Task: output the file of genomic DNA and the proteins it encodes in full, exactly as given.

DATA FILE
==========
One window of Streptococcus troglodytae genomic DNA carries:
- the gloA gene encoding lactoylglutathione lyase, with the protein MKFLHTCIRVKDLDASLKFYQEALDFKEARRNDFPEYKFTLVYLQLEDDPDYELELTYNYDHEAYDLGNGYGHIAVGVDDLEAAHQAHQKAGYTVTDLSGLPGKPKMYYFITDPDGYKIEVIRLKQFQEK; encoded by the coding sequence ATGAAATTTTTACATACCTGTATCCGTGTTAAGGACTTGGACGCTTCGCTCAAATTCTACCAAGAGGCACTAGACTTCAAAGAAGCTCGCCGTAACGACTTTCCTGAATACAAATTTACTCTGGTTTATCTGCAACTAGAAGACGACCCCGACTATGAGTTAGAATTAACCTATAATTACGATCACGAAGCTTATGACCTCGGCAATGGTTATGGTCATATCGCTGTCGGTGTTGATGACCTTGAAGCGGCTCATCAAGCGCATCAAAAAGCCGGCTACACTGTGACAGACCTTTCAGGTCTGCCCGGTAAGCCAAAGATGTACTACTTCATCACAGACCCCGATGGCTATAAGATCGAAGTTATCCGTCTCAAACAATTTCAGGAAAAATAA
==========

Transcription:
One window of Streptococcus troglodytae genomic DNA carries:
- the gloA gene encoding lactoylglutathione lyase, with the protein MKFLHTCIRVKDLDASLKFYQEALDFKEARRNDFPEYKFTLVYLQLEDDPDYELELTYNYDHEAYDLGNGYGHIAVGVDDLEAAHQAHQKAGYTVTDLSGLPGKPKMYYFITDPDGYKIEVIRLKQFQEK; encoded by the coding sequence ATGAAATTTTTACATACCTGTATCCGTGTTAAGGACTTGGACGCTTCGCTCAAATTCTACCAAGAGGCACTAGACTTCAAAGAAGCTCGCCGTAACGACTTTCCTGAATACAAATTTACTCTGGTTTATCTGCAACTAGAAGACGACCCCGACTATGAGTTAGAATTAACCTATAATTACGATCACGAAGCTTATGACCTCGGCAATGGTTATGGTCATATCGCTGTCGGTGTTGATGACCTTGAAGCGGCTCATCAAGCGCATCAAAAAGCCGGCTACACTGTGACAGACCTTTCAGGTCTGCCCGGTAAGCCAAAGATGTACTACTTCATCACAGACCCCGATGGCTATAAGATCGAAGTTATCCGTCTCAAACAATTTCAGGAAAAATAA